So we’re off in a few hours. First to Sydney for a week, and then a tad over a month in New Zealand (where we’ll, among other things, tour the place in a rental hippie campervan thingy).
The 9+9 hours of flight to Sydney is bound to be “interesting” with 9-month-old Saiga along – especially since it looks like the plane is pretty full and their seating systems are in a mess, we probably won’t get a bassinet seat. Not to mention the return trip, which is over 24 hours. Joy.
We’ll try to avoid the vegemite, ravenous dingos and thieving hobbitses.
It’s been ages since I read the first Chronicles of Thomas Covenant trilogy. I remember feeling somewhat conflicted by it. On one hand, it was a distinctly personal take on the “epic fantasy” theme – the protagonist was an anti-hero (before that sort of thing became more stylish in these sorts of tales), and the many of the conflicts were framed as personal struggles, with “self doubt” the main danger as opposed to endless hordes of orcs. On the other hand… gaaah, the protagonist (Thomas Covenant) was a massive whiner, and you could easily create a drinking game around the books. Take a swig every time he says or thinks “leper outcast unclean”. You’ll be in a coma in no time. As an aside, this seems to be a tendency in Donaldson’s books in general, his protagonists tend to be people with… problems. Here it was a leper whose wife had left him, in the “Gap” scifi series pretty much everyone was screwed up, and in the “Mordant’s Need” books (my favorites from his work) the heroine was mostly useless. At least in the beginning.
Anyway. The Wounded Land begins the second trilogy of Thomas Covenant books. Covenant is living as a hermit near a small town, trying to retain his sanity and take care of certain obligations. By random chance, a doctor, one Linden Avery, moves to town (running from he own demons), and circumstances maneuver to put her in contact with Covenant. After a rocky start, they end up communicating, and after certain a violent night end up in the Land, together – with Covenant possibly dying, back in the real world. Turns out that four thousand (or so) years have passed since Covenant’s last visit, and the Land has gone to hell. Lord Foul has returned and slowly corrupted everything. The Land has become a hellish realm, with a strange event called the Sunbane switching it from poisonous desert to equally poisonous jungle at a moment’s notice. The few remaining inhabitants scratch out a meager existance, using blood sacrifice rituals (taught to them by the mysterious Clave) to avert the doom that’s upon them. There is little trace of the old Earthmagic. To add insult to injury, Covenant is now blind to the Land’s need, with Linden inheriting his connection. Together, they embark on a quest to fix everything, or at least reclaim some part of what was lost.
It’s a grim book. The Land is no longer the typical verdant fantasy wonderland, more a sort of purgatory. Covenant has lost much of his reason to keep on going, and Linden… is a deeply troubled woman, who has problems grasping her situation. Covenant isn’t as annoying here as he is in the first books; he whines less and tries to do more. There is still a lot, perhaps too much, of internal turmoil and angst – but in a way, that’s part of what makes these books tick. Linden takes a while to get used to, and in the beginning she almost becomes Covenant #2, but this changes and she starts to gain her own distinct voice.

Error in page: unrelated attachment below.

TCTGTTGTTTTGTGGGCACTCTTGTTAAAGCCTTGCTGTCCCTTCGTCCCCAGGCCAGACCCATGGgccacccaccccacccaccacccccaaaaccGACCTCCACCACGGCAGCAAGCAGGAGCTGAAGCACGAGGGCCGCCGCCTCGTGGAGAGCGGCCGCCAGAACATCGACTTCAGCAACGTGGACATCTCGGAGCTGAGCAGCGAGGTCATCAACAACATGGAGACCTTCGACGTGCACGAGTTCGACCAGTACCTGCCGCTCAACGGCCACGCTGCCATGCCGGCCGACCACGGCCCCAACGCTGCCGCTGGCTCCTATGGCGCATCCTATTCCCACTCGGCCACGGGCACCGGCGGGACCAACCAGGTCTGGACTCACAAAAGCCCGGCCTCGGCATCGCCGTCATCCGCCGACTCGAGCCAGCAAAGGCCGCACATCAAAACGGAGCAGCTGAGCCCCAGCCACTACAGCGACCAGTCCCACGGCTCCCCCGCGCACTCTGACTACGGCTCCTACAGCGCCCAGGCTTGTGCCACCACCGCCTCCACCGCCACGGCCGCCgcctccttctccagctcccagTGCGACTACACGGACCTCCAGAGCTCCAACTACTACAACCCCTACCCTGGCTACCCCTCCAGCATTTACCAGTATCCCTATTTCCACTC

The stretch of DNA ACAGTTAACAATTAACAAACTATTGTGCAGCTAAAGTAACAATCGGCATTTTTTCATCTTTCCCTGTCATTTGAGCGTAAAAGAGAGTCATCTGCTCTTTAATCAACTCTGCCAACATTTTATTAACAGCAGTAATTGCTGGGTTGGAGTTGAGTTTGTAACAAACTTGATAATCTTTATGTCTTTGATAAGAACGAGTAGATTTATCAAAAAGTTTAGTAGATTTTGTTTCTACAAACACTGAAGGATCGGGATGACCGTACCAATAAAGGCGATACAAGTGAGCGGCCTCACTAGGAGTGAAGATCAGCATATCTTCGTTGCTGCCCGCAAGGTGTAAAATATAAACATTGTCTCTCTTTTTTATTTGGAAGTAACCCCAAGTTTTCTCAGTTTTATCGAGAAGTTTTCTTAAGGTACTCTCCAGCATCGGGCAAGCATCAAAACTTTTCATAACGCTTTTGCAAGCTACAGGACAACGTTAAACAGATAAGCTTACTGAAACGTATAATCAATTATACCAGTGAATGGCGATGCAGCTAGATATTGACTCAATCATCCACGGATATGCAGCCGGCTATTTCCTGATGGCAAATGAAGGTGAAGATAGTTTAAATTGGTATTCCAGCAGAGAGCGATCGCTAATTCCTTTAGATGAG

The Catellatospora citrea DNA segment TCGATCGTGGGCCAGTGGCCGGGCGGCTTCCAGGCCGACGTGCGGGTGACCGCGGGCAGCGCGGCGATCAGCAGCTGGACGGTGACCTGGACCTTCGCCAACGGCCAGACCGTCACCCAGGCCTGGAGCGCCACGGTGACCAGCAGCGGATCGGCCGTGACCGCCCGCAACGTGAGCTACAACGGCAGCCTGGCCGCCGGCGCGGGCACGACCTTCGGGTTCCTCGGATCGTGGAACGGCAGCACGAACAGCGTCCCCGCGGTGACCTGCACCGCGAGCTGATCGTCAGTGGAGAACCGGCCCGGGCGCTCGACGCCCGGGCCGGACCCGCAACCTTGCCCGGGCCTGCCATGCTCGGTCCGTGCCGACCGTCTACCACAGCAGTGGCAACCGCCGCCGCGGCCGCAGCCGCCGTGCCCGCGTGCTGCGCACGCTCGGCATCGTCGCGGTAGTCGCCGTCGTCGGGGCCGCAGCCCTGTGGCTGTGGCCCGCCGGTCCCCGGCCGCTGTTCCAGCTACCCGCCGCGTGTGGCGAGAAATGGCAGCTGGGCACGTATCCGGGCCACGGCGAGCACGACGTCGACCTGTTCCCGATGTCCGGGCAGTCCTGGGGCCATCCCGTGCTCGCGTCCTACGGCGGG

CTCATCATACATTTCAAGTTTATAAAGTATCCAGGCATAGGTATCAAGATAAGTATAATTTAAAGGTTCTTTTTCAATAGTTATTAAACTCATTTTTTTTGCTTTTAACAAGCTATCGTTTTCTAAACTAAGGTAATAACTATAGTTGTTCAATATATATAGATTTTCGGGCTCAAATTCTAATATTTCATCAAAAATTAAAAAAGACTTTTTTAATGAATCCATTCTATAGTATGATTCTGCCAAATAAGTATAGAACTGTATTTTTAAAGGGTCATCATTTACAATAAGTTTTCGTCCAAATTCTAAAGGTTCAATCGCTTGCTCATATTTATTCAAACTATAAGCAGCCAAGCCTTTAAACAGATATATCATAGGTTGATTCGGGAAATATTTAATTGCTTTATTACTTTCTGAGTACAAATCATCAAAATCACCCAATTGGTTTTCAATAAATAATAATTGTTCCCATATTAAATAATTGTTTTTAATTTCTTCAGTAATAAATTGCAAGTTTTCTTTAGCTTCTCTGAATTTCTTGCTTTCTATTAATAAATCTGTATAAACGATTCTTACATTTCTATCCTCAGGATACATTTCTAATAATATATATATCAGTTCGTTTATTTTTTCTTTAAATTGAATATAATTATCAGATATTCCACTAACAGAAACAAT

I guess I’m also a bit conflicted about this book. It’s not bad at all, and there are some great scenes here. On the other hand, it’s slightly dreary going, and Donaldson goes out of his way to use obscure words; I can see him having a Thesaurus permanently open while writing this. It becomes a bit excessive at times, with (it seems) the writer trying to find out how many obscure words he can throw at the reader. He’s not alone in this, of course, Gene Wolfe is notorious for stuff like this too.
In the end, the book was worth reading, and I’ll continue with the second part, but I wasn’t completely “wow’ed” by it. It was somewhat plodding, at times… as was the first trilogy. As a bright point, there are two protagonists here (instead of just whiny one, as in the first books), and both become quite proactive as the book progresses. That’s a nice change.
Up to the point this book was published, the new World of Darkness didn’t have a coherently described “Underworld” (land of the dead). While Geist deals heavily with ghosts and the underworld, the page count in that book did not allow for much description or detail. Book of the Dead attempts to fix that – and succeeds very well. It’s a bit like Shadows of the UK in that while it’s labeled as a general WoD book, it’s skewed towards one game line (Geist here, Werewolf in the UK book). However, this is more honestly a general WoD book; while it does have some Geist-specific content, a lot of page count is devoted to general “Underworld” descriptions and also to mechanical details on how other supernatural creatures (and/or mortals) would fare in that realm. It’s very good stuff.
Turns out the Underworld is both a dreary and a fascinating place in the new WoD. It lacks color (literally!) and for many of the inhabitants it’s an endless prison existence. On the other hand, it holds echoes of ancient civilizations long gone from elsewhere (or never having existed at all in the real world). There is (mis)information, wisdom and madness too to be found, so potential “graverobbers” have lots of motivations. It’s not an easy place to enter though, and neither is is an easy place to leave.